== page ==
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Commentary

State Legislators Must Join Supreme Court in Protecting Wine Consumers


     
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Last Monday, the Supreme Court struck a blow for free trade among the states. In a 5-4 decision, the Justices ruled that states could not prohibit out-of-state wineries from shipping directly to consumers while allowing in-state wineries to do so. To put the matter more simply, New York can no longer discriminate against Californian goods just because the goods contain alcohol.

The Court’s decision represents a victory for consumers—but potentially a short-lived one. States may choose to let all wineries ship directly to in-state consumers, so wine drinkers can enjoy the convenience of ordering online, secure fast delivery, and avoid the substantial mark-ups of wholesalers. Alternatively, states may decide to force all wineries, including the local ones, to go through the wholesalers’ gauntlet.

For any other sort of product, the Court’s decision would have been a no-brainer. The Constitution’s Interstate Commerce Clause created a free-trade zone within the United States, so that citizens of different states can engage in trade without the hindrance of protectionist state laws. Virginia can’t levy a tax on Washington software to protect the jobs of Virginia’s programmers. Texas can’t regulate Florida oranges to inflate the profits of Texas orange growers.

But the case was murkier with regard to alcohol, thanks to the musty legal remains of Prohibition. The 21st Amendment, which repealed Prohibition, made one last concession to the Prohibitionists: it allowed individual states to continue regulating alcohol within their borders. If they wished, they could even outlaw alcohol entirely.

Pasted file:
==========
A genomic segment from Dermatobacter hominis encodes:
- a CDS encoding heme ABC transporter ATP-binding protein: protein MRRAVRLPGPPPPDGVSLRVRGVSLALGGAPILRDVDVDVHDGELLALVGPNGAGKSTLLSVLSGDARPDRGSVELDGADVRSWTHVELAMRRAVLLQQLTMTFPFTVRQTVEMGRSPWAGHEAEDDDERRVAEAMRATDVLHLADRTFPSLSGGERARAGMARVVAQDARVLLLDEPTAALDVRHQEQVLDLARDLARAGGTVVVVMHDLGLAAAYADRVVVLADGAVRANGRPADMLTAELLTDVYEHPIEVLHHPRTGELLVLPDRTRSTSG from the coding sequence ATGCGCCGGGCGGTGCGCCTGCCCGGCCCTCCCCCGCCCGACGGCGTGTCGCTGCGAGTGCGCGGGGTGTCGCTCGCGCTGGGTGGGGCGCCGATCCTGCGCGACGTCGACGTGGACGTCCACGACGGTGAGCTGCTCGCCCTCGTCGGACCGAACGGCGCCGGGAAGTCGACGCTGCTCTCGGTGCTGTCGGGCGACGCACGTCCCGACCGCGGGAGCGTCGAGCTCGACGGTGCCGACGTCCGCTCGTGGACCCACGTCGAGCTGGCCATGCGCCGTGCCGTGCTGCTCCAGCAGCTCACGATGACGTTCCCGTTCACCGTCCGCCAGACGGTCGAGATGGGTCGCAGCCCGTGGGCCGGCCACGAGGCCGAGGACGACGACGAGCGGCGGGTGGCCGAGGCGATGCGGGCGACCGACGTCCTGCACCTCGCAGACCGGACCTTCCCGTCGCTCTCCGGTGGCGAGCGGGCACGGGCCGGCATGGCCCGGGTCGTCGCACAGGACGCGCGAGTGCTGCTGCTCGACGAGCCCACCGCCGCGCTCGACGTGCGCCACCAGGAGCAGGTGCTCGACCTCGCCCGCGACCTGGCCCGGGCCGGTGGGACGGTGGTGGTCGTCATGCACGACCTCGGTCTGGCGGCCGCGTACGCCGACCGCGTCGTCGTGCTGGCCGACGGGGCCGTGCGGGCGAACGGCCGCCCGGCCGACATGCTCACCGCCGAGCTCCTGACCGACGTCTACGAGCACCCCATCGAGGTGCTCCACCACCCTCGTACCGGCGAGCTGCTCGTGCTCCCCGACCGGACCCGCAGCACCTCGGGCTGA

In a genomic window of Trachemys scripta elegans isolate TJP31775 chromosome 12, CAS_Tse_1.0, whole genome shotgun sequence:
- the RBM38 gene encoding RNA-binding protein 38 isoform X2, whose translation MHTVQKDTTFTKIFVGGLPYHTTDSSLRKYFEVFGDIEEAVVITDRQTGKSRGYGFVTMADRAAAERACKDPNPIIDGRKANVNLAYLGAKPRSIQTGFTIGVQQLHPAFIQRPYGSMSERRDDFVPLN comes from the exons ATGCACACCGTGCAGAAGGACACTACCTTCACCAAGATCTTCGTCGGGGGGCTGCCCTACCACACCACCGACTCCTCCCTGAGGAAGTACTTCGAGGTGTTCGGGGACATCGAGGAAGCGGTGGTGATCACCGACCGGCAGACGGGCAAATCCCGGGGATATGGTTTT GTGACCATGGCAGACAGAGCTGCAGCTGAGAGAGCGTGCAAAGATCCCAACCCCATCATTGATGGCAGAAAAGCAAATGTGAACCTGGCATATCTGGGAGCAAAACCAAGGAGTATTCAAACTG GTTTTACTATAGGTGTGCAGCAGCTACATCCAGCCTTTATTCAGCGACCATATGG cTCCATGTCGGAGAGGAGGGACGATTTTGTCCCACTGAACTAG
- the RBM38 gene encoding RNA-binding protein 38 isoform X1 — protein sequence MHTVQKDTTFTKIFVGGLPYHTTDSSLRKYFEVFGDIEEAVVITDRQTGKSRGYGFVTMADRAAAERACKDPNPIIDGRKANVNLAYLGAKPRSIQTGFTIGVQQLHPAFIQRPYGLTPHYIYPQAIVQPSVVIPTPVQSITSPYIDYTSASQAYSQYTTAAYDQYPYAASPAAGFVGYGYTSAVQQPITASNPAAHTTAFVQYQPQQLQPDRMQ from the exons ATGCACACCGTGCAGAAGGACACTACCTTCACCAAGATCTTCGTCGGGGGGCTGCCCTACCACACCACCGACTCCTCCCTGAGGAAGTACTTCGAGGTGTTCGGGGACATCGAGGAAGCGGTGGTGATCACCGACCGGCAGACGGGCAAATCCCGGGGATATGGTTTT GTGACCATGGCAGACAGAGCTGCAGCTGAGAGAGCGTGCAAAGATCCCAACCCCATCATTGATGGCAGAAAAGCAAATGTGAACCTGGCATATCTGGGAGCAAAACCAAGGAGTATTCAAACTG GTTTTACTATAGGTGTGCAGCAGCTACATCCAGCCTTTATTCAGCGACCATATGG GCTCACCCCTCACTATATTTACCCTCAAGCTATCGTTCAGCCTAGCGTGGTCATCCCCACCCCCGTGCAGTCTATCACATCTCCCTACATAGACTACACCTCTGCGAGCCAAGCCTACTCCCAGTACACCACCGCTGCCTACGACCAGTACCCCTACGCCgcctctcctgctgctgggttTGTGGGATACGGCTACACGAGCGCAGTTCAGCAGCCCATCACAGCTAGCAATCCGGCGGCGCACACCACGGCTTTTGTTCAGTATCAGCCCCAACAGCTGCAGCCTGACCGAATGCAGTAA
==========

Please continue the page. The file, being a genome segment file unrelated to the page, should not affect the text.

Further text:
None did, of course. But they slyly exploited the language of the 21st Amendment to favor local wholesalers and wineries at the expense of out-of-state competitors. Michigan required out-of-state wineries to sell their products through local distributors—while permitting in-state wineries to ship directly to consumers. New York imposed a similar requirement discriminating against foreign—e.g., Californian—grapes.

The Supreme Court struck both laws down. The majority realized the 21st Amendment does not create a blanket exception to the Commerce Clause. If it did, then it would also supersede other parts of the Constitution, like the 14th Amendment’s equal protection clause. States could even pass laws barring the sale of out-of-state alcohol to African-Americans, while allowing sale to whites! But the Court sensibly argued that the 21st Amendment interacts with the Commerce Clause without overriding it.

As Justice Kennedy argued in the majority opinion, “The aim of the Twenty-first Amendment was to allow States to maintain an effective and uniform system for controlling liquor by regulating its transportation, importation, and use. The Amendment did not give States the authority to pass non-uniform laws in order to discriminate against out-of-state goods, a privilege they had not enjoyed at any earlier time.”

Wholesalers constitute a powerful lobby, which will assuredly try to exploit the last remaining loophole by banning all direct sales to consumers, whether from in-state or out-of-state wineries. They will do all they can to convince legislators and the general public that wholesalers are needed to collect taxes, ensure quality, and protect children from the demon drink. If such fig-leaf justifications succeed, the wholesalers’ privileged position will be safeguarded and their future profits assured, while wine consumers get the short end of the stick. We can only hope the public will stand up to the special interests, and tell their representatives to free the grapes.


Douglas Glen Whitman is an Associate Professor of Economics at California State University Northridge and a Research Fellow at the Independent Institute in Oakland. He is the author of Strange Brew: Alcohol and Government Monopoly (The Independent Institute, 2004).






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